It’s great that a scheme to reduce rugby injuries is being tailored for women

What’s good for the goose… Yes, well, could strategies to prevent injuries and boost male rugby players’ resilience be equally good for women?

My instinctive answer would be yes. Why not?

And I’m very glad to hear the ­Activate programme – a scheme run by rugby union’s ruling body to protect players – will be fine-tuned to help women players avoid injury and ­recuperate more quickly.

Researchers have made a start by mapping frequency and ­seriousness of injuries, including concussion, that occur in women’s matches and training sessions in teams across ­Scotland, England and Wales.

During the two-year study funded by World Rugby, the researchers from Edinburgh, Bath and Cardiff ­Metropolitan universities will evaluate and adapt the Activate programme so it suits females too.

Activate’s exercise regimes, which are used in training and before matches, aim to improve strength, balance and agility and help players meet rugby’s physical demands.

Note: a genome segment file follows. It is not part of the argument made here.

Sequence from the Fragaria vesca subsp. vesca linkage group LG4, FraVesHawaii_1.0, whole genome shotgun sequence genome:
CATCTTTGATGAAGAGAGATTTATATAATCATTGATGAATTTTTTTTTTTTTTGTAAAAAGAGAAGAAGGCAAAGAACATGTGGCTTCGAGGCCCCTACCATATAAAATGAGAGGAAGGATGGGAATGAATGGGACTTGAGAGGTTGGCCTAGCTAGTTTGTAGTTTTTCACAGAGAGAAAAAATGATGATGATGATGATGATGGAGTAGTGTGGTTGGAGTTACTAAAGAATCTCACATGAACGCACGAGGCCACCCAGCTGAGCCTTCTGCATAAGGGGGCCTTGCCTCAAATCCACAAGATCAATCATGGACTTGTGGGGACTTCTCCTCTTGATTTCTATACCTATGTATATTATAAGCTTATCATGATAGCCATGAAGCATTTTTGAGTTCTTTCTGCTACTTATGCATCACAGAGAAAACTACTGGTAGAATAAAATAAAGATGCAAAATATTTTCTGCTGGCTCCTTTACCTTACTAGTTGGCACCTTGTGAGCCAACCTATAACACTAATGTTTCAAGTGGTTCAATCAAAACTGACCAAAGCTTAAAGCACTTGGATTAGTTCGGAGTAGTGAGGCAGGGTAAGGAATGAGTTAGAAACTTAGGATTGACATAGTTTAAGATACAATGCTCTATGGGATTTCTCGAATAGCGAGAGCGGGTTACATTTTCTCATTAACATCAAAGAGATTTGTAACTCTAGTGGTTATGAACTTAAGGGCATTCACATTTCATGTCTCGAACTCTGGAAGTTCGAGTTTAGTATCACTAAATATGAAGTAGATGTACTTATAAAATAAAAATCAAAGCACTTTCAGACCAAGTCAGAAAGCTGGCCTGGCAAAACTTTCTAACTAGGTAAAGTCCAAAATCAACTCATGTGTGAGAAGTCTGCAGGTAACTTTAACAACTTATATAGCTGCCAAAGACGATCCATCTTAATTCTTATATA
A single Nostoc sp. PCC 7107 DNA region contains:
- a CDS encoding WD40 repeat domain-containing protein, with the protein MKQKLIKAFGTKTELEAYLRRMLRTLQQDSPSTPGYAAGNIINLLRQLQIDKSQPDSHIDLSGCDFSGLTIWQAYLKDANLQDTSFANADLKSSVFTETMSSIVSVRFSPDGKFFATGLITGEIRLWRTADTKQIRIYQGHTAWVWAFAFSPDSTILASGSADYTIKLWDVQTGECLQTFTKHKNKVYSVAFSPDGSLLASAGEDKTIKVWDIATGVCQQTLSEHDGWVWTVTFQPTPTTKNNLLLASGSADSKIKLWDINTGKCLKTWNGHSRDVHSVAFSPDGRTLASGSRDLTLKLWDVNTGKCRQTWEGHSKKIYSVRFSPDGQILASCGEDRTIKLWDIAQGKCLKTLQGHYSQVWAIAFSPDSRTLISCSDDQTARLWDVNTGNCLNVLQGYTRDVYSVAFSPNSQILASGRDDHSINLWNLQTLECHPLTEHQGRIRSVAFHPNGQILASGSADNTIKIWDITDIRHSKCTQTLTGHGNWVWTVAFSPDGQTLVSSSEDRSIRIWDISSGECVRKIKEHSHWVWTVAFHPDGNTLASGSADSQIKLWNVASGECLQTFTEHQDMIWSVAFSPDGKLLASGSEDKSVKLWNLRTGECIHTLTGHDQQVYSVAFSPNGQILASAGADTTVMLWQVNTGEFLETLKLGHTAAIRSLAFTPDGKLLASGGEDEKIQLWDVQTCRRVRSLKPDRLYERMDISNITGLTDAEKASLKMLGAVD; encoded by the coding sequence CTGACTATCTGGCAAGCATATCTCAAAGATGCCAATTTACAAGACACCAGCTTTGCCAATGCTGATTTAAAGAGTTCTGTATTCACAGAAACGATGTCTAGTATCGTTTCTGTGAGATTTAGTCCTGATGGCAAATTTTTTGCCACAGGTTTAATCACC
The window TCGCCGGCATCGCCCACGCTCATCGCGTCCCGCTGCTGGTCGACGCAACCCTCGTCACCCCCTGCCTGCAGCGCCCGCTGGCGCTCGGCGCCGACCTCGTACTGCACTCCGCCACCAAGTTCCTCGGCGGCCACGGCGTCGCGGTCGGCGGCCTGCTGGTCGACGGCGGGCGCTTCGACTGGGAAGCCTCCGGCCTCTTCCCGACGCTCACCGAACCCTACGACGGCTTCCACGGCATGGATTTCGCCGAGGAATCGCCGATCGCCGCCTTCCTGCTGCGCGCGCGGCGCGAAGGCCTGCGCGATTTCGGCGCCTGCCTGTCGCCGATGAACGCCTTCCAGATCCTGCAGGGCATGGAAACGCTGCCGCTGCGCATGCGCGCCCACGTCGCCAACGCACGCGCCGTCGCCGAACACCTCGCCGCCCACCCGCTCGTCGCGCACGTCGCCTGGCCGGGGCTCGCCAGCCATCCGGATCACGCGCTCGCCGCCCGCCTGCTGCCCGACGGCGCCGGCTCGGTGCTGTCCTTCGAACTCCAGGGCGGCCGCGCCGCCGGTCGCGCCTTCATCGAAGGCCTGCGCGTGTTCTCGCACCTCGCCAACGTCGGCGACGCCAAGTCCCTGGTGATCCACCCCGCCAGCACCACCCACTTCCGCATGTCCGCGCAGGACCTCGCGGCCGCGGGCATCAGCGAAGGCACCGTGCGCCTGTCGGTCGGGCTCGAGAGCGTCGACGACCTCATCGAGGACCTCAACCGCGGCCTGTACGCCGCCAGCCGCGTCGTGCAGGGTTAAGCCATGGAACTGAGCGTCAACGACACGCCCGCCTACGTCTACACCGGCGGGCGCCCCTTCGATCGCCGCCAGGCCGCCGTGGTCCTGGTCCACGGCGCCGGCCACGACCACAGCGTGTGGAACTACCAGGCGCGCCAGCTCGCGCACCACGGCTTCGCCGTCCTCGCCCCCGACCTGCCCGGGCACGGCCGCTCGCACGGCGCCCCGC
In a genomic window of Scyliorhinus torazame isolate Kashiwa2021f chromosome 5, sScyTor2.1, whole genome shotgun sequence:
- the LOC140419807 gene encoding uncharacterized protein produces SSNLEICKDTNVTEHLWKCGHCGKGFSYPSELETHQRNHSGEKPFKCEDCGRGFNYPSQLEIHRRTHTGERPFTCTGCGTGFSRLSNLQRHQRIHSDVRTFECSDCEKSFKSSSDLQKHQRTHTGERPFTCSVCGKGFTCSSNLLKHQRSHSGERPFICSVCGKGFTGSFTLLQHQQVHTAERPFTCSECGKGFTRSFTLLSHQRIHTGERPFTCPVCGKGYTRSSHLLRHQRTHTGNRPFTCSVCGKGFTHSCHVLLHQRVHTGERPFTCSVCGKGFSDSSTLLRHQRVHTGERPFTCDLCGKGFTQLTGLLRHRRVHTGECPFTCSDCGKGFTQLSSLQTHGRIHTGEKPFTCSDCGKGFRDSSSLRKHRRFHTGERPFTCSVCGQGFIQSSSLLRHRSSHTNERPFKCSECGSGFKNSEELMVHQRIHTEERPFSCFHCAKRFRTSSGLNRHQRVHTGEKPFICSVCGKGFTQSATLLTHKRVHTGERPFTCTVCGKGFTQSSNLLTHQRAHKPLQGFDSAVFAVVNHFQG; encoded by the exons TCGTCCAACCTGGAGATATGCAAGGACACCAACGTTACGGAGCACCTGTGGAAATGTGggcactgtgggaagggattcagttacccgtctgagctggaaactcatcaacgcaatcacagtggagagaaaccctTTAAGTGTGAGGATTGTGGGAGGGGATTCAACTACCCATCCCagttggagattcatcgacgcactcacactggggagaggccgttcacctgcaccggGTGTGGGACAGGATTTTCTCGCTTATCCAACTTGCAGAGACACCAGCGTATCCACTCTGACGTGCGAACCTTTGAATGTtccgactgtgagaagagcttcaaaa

Players say the regimes boost performance, reduce the risk of injury and support rehabilitation – but its effectiveness varies according to the level of play, age and gender.

While Activate has, for instance, helped reduce lower limb injuries and concussion at men’s senior level, boys rugby has also seen benefits on concussion rates.

Despite these successes, the study team says Activate tends to follow a one-size-fits-all approach and is largely designed for, and tested in, groups of male players.

Differences in injury risk between men and women are well-known.

Rates and severity of concussion, for instance – and how players respond – vary widely, mainly because of the difference in anatomy and nerve supply of the neck between women and men.

Also rates of anterior cruciate ­ligament (ACL) knee injury in women and girls are three to six times the rate of men and boys.

And, while ACL injury rates for men have dropped they’ve remained unchanged for women.

Dr Debbie Palmer, of the new ­Edinburgh and Bath IOC Research Centre, believes the study is an ­important tool that demonstrates Activate’s effectiveness in different settings and for rugby players of all kinds.

“While injury risk differs between males and females it’s also likely that female athletes may respond to prevention initiatives ­differently,” says Dr Palmer.

“Hence it is important that injury prevention strategies are implemented and objectively ­evaluated in female cohorts, to reduce injuries and protect athlete health.”

Hear, hear!